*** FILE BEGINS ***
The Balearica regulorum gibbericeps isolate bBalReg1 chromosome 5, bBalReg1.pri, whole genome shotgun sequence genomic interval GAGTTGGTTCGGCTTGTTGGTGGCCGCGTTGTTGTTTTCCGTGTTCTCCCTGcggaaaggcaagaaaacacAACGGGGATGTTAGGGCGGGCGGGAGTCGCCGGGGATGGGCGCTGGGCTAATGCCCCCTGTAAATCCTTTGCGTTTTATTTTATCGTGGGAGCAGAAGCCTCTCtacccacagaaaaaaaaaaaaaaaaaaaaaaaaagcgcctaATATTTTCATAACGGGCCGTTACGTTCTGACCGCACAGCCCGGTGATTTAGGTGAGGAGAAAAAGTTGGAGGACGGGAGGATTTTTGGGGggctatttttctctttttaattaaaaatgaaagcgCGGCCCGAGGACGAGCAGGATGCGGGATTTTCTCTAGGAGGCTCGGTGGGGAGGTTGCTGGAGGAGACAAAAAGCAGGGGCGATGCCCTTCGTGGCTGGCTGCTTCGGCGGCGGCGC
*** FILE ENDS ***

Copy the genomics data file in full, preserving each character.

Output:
The Balearica regulorum gibbericeps isolate bBalReg1 chromosome 5, bBalReg1.pri, whole genome shotgun sequence genomic interval GAGTTGGTTCGGCTTGTTGGTGGCCGCGTTGTTGTTTTCCGTGTTCTCCCTGcggaaaggcaagaaaacacAACGGGGATGTTAGGGCGGGCGGGAGTCGCCGGGGATGGGCGCTGGGCTAATGCCCCCTGTAAATCCTTTGCGTTTTATTTTATCGTGGGAGCAGAAGCCTCTCtacccacagaaaaaaaaaaaaaaaaaaaaaaaaagcgcctaATATTTTCATAACGGGCCGTTACGTTCTGACCGCACAGCCCGGTGATTTAGGTGAGGAGAAAAAGTTGGAGGACGGGAGGATTTTTGGGGggctatttttctctttttaattaaaaatgaaagcgCGGCCCGAGGACGAGCAGGATGCGGGATTTTCTCTAGGAGGCTCGGTGGGGAGGTTGCTGGAGGAGACAAAAAGCAGGGGCGATGCCCTTCGTGGCTGGCTGCTTCGGCGGCGGCGC